Ex-NATO chief lands in Taiwan
Former NATO secretary general Anders Fogh Rasmussen arrived in Taiwan on Tuesday, where he will meet with the island’s president, Tsai Ing-wen. The trip takes place amid a row between Beijing and Washington, which accuse each other of stoking tensions in the region.
Rasmussen, a former Danish prime minister who led NATO between 2009 and 2014, was greeted on arrival by Vincent Yao, Taipei’s top official responsible for European affairs.
He is also scheduled to meet with Vice President Lai Ching-te and Foreign Minister Joseph Wu, according to the island’s Foreign Ministry.
Rasmussen founded the Alliance of Democracies (AoD) think tank in 2017. “The visit will focus on support from the democratic world for Taiwan and closer EU-Taiwan relations,” the group said in a statement on its website.
Beijing considers Taiwan, which has had a separate government since the late 1940s, part of its territory and strongly opposes any forms of diplomatic recognition of Taipei.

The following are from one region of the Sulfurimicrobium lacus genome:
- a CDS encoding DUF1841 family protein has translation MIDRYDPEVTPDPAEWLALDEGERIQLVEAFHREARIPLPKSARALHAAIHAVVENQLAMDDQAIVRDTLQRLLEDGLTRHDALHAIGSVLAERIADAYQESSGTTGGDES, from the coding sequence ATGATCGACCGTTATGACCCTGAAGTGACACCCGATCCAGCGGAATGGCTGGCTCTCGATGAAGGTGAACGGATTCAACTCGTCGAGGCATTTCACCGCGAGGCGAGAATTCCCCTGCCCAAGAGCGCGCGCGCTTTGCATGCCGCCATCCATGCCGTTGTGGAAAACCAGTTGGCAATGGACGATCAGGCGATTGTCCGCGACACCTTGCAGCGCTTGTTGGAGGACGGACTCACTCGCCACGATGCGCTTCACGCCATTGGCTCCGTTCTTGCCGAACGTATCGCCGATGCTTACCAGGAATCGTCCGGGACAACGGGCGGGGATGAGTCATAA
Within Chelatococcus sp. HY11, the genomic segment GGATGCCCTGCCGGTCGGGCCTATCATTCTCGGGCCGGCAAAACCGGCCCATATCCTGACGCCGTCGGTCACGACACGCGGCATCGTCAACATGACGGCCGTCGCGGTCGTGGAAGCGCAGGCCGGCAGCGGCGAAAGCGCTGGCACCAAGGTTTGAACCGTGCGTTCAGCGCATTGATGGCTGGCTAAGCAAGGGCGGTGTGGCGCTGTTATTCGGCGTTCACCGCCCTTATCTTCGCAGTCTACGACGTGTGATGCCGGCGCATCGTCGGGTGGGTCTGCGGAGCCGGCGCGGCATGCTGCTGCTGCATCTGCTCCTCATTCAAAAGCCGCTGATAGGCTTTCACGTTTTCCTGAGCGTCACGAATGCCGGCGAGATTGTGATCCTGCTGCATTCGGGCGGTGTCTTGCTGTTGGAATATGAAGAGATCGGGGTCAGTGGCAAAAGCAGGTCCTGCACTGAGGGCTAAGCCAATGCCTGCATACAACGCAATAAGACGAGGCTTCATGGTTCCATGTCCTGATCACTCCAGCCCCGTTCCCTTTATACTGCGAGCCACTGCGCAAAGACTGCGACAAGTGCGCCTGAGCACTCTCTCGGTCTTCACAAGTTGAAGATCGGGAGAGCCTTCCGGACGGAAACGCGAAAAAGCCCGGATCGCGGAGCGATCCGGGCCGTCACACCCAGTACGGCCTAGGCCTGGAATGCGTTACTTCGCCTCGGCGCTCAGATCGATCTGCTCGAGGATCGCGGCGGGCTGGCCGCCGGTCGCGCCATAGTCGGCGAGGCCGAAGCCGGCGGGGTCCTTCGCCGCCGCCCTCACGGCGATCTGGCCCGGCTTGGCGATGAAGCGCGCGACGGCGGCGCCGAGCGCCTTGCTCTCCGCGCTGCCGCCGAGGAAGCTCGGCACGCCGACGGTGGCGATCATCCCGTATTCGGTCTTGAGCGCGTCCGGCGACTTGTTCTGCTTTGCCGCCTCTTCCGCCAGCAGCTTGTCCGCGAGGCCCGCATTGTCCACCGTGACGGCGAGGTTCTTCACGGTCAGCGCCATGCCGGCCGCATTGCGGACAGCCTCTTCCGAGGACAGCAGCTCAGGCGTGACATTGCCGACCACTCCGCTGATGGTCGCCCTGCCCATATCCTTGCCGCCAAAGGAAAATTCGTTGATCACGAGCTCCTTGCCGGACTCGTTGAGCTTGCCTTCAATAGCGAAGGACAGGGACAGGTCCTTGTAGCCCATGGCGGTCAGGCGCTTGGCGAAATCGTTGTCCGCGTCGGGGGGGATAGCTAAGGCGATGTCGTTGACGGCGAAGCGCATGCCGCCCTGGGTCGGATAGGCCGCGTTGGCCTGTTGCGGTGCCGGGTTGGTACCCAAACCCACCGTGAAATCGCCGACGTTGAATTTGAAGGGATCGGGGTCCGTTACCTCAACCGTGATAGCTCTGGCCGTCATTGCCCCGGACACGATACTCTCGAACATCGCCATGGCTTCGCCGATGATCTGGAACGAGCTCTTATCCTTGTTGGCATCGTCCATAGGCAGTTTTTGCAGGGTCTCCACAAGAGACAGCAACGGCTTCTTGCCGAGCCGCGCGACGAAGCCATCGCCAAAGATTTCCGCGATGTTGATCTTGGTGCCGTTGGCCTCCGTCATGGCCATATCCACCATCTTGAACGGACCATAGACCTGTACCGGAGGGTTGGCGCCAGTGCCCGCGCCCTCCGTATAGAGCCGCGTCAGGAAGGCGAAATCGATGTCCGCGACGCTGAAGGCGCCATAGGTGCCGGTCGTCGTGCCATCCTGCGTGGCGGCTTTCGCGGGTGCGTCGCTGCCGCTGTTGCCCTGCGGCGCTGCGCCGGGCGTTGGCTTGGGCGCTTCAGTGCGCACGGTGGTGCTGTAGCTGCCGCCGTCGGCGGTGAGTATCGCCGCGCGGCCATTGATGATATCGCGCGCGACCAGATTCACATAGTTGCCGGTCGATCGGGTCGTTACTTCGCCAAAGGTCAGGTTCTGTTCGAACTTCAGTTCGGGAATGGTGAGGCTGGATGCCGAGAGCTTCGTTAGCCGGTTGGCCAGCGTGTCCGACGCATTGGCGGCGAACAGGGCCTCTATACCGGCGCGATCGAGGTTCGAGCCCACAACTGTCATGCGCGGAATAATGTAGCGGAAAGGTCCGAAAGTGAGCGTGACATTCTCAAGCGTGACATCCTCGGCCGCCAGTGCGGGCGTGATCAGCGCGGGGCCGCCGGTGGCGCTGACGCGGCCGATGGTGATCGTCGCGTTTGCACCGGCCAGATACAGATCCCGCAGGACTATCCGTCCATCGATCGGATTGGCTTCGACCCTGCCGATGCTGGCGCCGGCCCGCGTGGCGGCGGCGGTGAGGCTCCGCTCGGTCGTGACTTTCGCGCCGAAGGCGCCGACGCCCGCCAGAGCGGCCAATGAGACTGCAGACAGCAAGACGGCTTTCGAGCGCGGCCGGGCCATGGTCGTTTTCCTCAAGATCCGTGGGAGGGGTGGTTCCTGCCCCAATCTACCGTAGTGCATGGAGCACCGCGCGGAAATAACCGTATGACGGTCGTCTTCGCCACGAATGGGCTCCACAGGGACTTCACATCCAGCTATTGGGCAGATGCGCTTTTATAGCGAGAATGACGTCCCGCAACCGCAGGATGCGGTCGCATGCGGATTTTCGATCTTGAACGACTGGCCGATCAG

In August, China protested over the visit of US House of Representatives leader Nancy Pelosi to Taiwan and responded by launching combined military exercises around the island. The US and the Taiwanese government, in turn, have accused Beijing of coercive behavior.
Last Friday, the US and China accused each other of reckless maneuvers in the South China Sea. The US Indo-Pacific Command reported that a Chinese J-11 jet fighter flew dangerously close to its RC-135 reconnaissance aircraft. Beijing, meanwhile, claimed that the US plane was responsible for the incident.
Denmark follows the ‘One-China policy’, refraining from formally recognizing Taiwan as an independent state. Foreign Minister Lars Lokke Rasmussen said on December 30 that the government does not interfere in the travel plans of former politicians. “Such visits do not change the fact that it is the government that leads the country’s foreign policy,” the minister said. “Denmark has good trade relations with Taiwan, but, at the same time, our One-China policy is firm.”
In an interview with Newsweek magazine in October, the former NATO chief suggested that “Russia’s attack against Ukraine has postponed the timing of a possible Chinese attack on Taiwan.” China has repeatedly stated that it would prefer “peaceful reunification” with Taiwan, but has warned that it still reserves “other options.”